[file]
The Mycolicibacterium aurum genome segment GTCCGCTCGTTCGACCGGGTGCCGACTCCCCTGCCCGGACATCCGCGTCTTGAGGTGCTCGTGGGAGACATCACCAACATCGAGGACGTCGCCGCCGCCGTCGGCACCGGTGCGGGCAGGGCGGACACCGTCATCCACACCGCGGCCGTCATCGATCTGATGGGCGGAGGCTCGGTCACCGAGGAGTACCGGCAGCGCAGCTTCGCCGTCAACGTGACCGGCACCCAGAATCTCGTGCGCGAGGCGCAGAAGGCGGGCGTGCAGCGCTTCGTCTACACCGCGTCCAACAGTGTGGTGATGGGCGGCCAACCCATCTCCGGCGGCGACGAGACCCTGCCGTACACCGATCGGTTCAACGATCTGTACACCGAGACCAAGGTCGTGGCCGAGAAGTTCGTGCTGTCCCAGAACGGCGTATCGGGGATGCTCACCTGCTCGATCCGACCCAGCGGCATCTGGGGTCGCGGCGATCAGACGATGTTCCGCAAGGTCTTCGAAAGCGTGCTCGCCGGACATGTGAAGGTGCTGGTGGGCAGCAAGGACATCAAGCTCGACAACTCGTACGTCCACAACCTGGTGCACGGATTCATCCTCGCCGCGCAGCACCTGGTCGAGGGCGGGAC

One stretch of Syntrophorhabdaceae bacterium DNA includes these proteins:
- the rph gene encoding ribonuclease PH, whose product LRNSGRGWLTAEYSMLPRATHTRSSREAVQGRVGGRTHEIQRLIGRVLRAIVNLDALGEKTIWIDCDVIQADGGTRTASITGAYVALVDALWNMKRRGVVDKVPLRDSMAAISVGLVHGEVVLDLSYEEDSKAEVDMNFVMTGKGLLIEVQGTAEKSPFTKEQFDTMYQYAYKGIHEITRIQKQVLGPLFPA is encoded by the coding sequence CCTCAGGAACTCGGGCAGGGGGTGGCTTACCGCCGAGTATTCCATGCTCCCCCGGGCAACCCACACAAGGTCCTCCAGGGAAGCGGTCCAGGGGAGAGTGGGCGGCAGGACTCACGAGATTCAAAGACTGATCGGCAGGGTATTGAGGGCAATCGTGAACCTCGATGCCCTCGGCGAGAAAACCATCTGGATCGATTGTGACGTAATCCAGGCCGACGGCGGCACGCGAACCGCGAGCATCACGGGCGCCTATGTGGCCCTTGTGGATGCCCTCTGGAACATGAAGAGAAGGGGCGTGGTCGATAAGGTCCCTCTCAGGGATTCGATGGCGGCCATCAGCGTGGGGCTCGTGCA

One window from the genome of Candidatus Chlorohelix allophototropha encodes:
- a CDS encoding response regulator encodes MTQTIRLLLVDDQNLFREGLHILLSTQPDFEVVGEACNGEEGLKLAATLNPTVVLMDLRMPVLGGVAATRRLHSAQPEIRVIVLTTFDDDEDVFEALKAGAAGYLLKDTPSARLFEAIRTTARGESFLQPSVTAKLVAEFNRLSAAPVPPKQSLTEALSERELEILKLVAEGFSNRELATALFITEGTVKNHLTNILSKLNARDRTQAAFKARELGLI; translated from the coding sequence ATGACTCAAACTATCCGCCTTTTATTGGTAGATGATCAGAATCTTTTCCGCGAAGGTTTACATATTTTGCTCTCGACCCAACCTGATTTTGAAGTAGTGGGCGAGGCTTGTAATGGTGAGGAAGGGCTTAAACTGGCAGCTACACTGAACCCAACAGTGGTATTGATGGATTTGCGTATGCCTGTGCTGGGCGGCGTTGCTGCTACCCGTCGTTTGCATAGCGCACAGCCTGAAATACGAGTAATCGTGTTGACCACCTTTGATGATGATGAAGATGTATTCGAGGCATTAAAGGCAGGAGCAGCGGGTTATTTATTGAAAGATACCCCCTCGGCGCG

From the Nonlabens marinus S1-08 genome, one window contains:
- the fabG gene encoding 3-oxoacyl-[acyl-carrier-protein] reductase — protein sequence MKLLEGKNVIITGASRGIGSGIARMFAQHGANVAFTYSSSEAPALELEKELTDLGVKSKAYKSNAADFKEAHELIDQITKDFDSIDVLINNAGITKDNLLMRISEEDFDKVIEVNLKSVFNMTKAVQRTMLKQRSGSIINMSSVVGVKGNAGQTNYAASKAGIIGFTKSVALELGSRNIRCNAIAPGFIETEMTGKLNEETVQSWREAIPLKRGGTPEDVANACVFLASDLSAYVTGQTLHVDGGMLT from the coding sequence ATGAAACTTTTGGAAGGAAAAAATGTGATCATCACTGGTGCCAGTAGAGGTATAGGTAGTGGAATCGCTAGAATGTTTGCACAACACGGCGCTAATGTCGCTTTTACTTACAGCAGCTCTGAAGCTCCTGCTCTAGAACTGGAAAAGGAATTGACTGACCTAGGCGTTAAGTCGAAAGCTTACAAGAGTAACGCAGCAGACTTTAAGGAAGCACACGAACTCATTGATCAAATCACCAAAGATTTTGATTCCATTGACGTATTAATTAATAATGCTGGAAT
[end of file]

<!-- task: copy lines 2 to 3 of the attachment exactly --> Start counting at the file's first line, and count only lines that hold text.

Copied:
One stretch of Syntrophorhabdaceae bacterium DNA includes these proteins:
- the rph gene encoding ribonuclease PH, whose product LRNSGRGWLTAEYSMLPRATHTRSSREAVQGRVGGRTHEIQRLIGRVLRAIVNLDALGEKTIWIDCDVIQADGGTRTASITGAYVALVDALWNMKRRGVVDKVPLRDSMAAISVGLVHGEVVLDLSYEEDSKAEVDMNFVMTGKGLLIEVQGTAEKSPFTKEQFDTMYQYAYKGIHEITRIQKQVLGPLFPA is encoded by the coding sequence CCTCAGGAACTCGGGCAGGGGGTGGCTTACCGCCGAGTATTCCATGCTCCCCCGGGCAACCCACACAAGGTCCTCCAGGGAAGCGGTCCAGGGGAGAGTGGGCGGCAGGACTCACGAGATTCAAAGACTGATCGGCAGGGTATTGAGGGCAATCGTGAACCTCGATGCCCTCGGCGAGAAAACCATCTGGATCGATTGTGACGTAATCCAGGCCGACGGCGGCACGCGAACCGCGAGCATCACGGGCGCCTATGTGGCCCTTGTGGATGCCCTCTGGAACATGAAGAGAAGGGGCGTGGTCGATAAGGTCCCTCTCAGGGATTCGATGGCGGCCATCAGCGTGGGGCTCGTGCA